# What is the best way to solve this QP?

I have been studying the following optimization problem in $x_0, \dots, x_{n-1}$

$$\begin{array}{ll} \text{minimize} & \frac{1}{2} \displaystyle\sum_{i=1}^{n-1} \left( x_{i-1} - x_i - y_i \right)^2\\ \text{subject to} & x_j \in [-\alpha_j, \alpha_j]\end{array}$$

where $y_1, \dots, y_n$ and $\alpha_0, \dots, \alpha_{n-1} \geq 0$ are constants.

What is the best way to solve this QP? Best in terms of computation effort (speed and memory requirements).

Thanks!

• For numerical algorithm, I think interior points is a good numerical algorithm. – Youem Aug 1 '17 at 18:49
• small typo: $\{y_i\} = \{y_1, y_2,...,y_{n-1}\}$ – CuriousGeorge Aug 1 '17 at 18:49
• $y_n$ is not used. – Rodrigo de Azevedo Aug 1 '17 at 19:16

Alternating direction method of multipliers (ADMM) should solve this problem with linear convergence rate (for a given accuracy).

Define $z_i=x_i+\alpha_i$, $z_{i+n}=-x_i+\alpha_i$, where $z_i\geq0$ and a matrix $A\in\mathbb{R}^{2n\times n}$ such that $z=Ax$. So your problem has the following form:

\begin{equation} min_{x\in\mathbb{R}^n \\ z\in\mathbb{R}^{2n} \\ z=Ax}\sum_i(x_{i-1}-x_{i}-y_i)^2+\delta_{\mathbb{R}_+^{2n}}(z) \end{equation}

and apply ADMM (you can find here https://web.stanford.edu/~boyd/papers/pdf/prox_algs.pdf more details).

• From a numerical point of view, I think an interior point method would be much faster than ADMM. – CuriousGeorge Aug 2 '17 at 17:36

This is a constrained least-squares problem that can be written in the form

$$\begin{array}{ll} \text{minimize} & \| \mathrm A \mathrm x - \mathrm b \|_2^2\\ \text{subject to} & -\mathrm c \leq \mathrm x \leq \mathrm c\end{array}$$

where $\mathrm c > 0_n$ and $\rm A$ is the following $(n-1) \times n$ matrix

$$\mathrm A = \begin{bmatrix} 1 & -1 & & & \\ & 1 & -1 & & \\ & & \ddots & \ddots & \\ & & & 1 & -1\end{bmatrix}$$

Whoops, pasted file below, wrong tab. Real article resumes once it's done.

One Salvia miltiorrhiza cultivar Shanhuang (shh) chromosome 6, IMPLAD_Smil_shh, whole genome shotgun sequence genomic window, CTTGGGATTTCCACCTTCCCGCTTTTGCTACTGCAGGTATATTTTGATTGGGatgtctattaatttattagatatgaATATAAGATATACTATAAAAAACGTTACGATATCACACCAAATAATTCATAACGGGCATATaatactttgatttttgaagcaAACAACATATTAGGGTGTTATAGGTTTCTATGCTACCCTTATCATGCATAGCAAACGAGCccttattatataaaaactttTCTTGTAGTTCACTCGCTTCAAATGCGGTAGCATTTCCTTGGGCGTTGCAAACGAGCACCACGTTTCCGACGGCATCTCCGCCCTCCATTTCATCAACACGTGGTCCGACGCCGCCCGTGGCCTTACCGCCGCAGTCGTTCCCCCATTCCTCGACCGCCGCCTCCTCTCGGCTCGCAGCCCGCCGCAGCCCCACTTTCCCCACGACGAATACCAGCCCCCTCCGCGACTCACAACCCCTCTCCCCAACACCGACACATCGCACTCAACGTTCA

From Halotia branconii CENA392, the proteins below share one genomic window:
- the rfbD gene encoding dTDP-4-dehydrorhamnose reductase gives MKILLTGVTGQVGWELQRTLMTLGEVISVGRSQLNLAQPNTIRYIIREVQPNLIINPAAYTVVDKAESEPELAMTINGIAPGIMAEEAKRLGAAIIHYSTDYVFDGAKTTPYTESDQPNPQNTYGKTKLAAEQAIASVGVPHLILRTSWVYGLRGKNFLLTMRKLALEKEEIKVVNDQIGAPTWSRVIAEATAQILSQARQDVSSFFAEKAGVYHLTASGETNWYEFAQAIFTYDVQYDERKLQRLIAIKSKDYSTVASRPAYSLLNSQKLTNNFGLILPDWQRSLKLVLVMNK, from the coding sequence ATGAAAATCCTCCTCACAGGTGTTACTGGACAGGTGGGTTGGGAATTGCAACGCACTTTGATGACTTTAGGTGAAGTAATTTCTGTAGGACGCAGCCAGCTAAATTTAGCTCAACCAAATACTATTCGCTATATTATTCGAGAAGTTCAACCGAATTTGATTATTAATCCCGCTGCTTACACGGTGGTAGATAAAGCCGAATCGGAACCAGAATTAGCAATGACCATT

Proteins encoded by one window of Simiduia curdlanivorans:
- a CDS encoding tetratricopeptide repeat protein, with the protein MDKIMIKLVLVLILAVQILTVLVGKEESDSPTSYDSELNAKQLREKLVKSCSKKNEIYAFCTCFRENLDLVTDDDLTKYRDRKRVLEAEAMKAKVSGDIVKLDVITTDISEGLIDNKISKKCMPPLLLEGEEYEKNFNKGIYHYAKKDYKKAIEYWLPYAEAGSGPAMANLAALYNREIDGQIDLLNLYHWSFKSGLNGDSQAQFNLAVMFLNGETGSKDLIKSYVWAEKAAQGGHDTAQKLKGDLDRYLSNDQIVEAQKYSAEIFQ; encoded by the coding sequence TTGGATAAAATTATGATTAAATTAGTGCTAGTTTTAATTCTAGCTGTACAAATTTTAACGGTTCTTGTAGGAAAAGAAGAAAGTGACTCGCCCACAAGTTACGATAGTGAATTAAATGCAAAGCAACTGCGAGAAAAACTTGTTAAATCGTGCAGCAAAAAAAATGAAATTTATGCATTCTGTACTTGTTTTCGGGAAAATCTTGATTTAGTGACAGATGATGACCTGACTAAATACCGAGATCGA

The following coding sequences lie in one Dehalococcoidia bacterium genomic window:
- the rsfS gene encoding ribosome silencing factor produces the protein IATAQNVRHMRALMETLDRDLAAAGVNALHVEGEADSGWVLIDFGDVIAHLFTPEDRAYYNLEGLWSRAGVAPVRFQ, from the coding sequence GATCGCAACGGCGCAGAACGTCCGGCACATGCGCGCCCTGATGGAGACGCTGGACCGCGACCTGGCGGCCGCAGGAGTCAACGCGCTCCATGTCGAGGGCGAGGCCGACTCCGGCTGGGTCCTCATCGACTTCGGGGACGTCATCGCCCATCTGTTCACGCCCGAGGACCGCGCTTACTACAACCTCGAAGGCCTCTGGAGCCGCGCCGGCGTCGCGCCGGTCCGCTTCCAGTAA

Since this is a fat matrix, the linear system $\mathrm A \mathrm x = \mathrm b$ is underdetermined. Since $\rm A$ has full row rank, $\mathrm A \mathrm A^\top$ is invertible and, thus, the least-norm solution is

$$\mathrm x_{\text{LN}} := \mathrm A^\top \left( \mathrm A \mathrm A^\top \right)^{-1} \mathrm b$$

Since $\rm A 1_n = 0_{n-1}$, the $1$-dimensional null space is spanned by $1_n$. Thus, the solution set is the line

$$\left\{ \color{blue}{\mathrm x_{\text{LN}} + t 1_n} \mid t \in \mathbb R \right\}$$

Does this line intersect the feasible region? If $-\mathrm c \leq \mathrm x_{\text{LN}} \leq \mathrm c$, we can immediately conclude that the line does indeed intersect the feasible region. If not, we then have $n$ inequalities in parameter $t$

$$-\mathrm c \leq \mathrm x_{\text{LN}} + t 1_n \leq \mathrm c$$

If the line does intersect the feasible region, then the minimum of the original quadratic program is zero. If the line does not intersect the feasible region, then the minimum is positive. In this case, we can use, say, MATLAB's lsqlin to solve the quadratic program numerically.

• Note that $\rm A$ is the oriented incidence matrix of a linear graph on $n$ nodes. – Rodrigo de Azevedo Aug 2 '17 at 12:58